A New Jersey appeals court recently presented a ruling that would negatively link prior drunk-driving offenses on record and a driver’s present refusal to submit to a Breathalyzer test. The state Supreme Court also heard arguments for this issue, which has been long debated between law enforcement and legal officials, drunk driving attorneys in New Jersey report. Currently, prior refusals on record do not count against a driver’s future or present DUI/DWI charges.
The appellate court’s argument, in State v. Tighe, presented a twist on this existing law—in the same vein, a prior DWI should not heighten the penalties for a subsequent refusal conviction. The court case was investigating the sentencing handed down to Denis Tighe, a New Jersey man charged with refusal in 2012. Based on his prior record, which had two DUI convictions, a judge suspended Tighe’s license for 10 years. On appeal, Tighe argued that his DUI convictions should not count against him in his present-day refusal conviction.
But New Jersey DUI/DWI lawyers say that the state Supreme Court already determined this correlation, back in 1981. In re Bergwall, the state Supreme Court ruled that “a defendant with prior DWI convictions should be sentenced for refusal as a repeat offender.” Following the state’s laws, Tighe should receive the maximum penalty for three DUI or DUI-related convictions.
According to New Jersey law, all legal drivers in the state implicitly agree, by virtue of obtaining their state driver’s licenses, to comply with law enforcement procedures during a DUI stop, including taking a field sobriety test and a Breathalyzer, or any chemical test that measures blood alcohol content and levels of intoxication. This law, known as the “implied consent” law, makes it mandatory for anyone stopped lawfully by the police to submit to a Breathalyzer test at the time that they are pulled over. If you are stopped, and choose not to take the test, however, the police officer cannot force you to take one, but you may face other penalties for your refusal.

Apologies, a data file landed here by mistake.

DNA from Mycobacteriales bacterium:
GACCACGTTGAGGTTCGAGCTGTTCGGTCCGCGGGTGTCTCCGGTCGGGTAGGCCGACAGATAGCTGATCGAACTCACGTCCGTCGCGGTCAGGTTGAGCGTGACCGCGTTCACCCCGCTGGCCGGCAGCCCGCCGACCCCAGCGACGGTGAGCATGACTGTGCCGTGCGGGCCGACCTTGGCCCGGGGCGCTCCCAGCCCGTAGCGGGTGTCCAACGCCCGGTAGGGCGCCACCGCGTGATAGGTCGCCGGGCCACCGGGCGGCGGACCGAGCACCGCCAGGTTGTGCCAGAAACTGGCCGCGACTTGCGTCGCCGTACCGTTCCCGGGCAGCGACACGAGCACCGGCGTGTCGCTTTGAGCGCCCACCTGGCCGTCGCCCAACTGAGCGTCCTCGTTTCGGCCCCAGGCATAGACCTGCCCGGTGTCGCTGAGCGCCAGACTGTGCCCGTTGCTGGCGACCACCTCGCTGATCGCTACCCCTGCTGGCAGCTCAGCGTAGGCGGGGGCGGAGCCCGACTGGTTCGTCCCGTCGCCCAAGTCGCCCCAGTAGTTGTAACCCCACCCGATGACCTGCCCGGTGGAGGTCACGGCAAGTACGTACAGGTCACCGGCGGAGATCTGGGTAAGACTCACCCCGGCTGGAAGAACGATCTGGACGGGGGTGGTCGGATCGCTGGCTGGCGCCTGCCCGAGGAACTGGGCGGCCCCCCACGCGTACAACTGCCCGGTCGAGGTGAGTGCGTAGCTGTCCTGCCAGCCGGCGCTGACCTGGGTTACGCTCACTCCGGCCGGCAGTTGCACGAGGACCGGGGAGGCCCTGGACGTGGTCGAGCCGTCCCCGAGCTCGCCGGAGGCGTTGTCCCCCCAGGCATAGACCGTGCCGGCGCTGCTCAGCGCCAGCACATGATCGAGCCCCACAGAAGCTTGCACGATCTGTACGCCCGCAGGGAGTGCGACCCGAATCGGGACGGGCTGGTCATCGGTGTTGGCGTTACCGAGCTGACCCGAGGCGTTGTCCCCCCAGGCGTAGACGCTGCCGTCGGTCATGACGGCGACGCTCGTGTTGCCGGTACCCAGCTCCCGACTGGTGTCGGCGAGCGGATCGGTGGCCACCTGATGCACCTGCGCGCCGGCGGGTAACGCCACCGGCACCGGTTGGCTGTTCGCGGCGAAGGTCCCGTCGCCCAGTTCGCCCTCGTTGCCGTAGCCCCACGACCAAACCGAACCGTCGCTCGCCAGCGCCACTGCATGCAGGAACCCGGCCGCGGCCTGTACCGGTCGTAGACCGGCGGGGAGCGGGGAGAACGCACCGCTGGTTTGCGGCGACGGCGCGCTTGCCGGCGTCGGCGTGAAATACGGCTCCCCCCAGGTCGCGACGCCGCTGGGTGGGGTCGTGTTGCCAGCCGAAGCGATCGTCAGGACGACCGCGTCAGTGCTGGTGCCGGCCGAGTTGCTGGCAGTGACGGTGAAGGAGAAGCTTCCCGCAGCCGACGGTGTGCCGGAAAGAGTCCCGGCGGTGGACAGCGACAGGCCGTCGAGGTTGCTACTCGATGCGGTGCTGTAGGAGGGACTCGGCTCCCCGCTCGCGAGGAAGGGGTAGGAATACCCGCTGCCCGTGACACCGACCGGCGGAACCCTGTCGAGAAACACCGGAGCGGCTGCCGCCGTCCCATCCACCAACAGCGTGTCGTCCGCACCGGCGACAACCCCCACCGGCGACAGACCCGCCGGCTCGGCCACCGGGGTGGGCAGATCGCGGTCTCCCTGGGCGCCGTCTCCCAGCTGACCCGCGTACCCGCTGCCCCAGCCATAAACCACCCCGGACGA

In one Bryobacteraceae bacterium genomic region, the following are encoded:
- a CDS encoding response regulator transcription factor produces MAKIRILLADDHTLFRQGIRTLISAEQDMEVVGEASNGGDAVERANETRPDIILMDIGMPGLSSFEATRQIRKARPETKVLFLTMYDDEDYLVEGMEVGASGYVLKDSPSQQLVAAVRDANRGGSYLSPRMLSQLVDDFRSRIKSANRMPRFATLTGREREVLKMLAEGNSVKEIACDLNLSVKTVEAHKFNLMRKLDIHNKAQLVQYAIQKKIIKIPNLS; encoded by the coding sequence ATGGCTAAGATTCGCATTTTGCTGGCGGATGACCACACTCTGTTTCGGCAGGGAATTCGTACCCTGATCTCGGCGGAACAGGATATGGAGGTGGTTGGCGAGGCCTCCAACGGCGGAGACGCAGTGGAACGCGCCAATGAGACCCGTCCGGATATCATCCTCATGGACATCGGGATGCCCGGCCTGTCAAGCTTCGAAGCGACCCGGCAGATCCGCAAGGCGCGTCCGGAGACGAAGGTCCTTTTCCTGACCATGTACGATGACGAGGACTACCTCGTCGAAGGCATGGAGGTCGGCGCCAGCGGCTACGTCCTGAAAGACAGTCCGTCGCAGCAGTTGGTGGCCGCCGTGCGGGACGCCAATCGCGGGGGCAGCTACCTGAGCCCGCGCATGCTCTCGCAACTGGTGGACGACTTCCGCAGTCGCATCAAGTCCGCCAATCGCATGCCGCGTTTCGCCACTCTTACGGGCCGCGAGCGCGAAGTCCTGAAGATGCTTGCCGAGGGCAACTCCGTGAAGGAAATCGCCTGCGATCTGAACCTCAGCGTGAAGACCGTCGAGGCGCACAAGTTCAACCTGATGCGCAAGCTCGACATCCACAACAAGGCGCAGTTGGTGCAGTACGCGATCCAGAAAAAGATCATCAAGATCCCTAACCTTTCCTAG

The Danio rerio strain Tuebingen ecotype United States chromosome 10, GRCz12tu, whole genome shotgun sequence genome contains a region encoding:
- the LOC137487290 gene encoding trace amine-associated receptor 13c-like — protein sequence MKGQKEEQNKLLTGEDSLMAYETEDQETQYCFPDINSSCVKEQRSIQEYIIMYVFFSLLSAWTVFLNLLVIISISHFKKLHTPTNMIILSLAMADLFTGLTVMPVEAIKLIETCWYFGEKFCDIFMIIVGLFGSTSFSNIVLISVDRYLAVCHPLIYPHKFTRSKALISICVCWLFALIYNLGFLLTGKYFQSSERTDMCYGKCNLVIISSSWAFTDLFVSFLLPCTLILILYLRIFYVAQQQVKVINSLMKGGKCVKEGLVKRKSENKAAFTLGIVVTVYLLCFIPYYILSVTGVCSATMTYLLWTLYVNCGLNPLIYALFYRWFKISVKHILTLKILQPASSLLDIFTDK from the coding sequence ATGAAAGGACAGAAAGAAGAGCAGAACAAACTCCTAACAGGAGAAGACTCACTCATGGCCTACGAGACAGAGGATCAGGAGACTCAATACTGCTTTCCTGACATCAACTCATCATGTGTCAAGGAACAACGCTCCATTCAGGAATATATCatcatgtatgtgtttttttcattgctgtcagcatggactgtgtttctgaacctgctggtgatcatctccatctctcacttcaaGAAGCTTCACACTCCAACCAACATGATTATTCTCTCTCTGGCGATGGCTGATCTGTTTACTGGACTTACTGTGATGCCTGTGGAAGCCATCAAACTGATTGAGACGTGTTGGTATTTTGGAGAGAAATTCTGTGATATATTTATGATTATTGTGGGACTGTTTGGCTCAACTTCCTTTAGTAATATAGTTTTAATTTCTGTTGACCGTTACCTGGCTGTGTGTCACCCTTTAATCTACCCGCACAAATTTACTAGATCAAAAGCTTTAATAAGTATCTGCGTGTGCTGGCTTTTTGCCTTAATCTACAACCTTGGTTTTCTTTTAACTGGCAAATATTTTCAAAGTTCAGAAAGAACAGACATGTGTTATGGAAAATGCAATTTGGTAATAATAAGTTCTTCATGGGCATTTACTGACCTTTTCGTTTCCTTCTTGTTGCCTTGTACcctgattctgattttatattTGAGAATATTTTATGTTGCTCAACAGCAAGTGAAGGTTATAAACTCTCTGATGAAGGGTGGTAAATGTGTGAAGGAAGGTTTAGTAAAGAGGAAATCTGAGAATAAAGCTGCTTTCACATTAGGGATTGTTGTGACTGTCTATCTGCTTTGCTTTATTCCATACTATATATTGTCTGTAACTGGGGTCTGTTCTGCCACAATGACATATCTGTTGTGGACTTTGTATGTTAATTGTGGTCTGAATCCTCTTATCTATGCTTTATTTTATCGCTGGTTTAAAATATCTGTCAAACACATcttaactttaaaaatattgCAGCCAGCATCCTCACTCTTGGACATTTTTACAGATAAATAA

A person who refuses to take a Breathalyzer test on his or her first DUI stop automatically faces licenses suspension for seven months, and must pay a fine of $300 to $500. A second refusal to submit to chemical testing is penalized with a two-year license suspension and a $500 to $1,000 fine, and a third refusal costs a driver his or her license for ten years, as well as $1,000 in fines. Any driver who has a prior DUI/DWI on record that occurred on school grounds, in a school crossing, or within 1,000 feet of a school faces doubled penalties for refusing a chemical test during a subsequent DUI stop. Even if you refuse to take a chemical test during your DUI stop, you could still be charged, drunk driving attorneys in New Jersey say.
At New Jersey law firm Helmer, Conley, and Kasselman, PA, our drunk driving attorneys represent drivers who have been charged with driving under the influence, or who are facing penalties for refusing to take a Breathalyzer. If you have pending DUI-related charges, contact an HCK attorney today.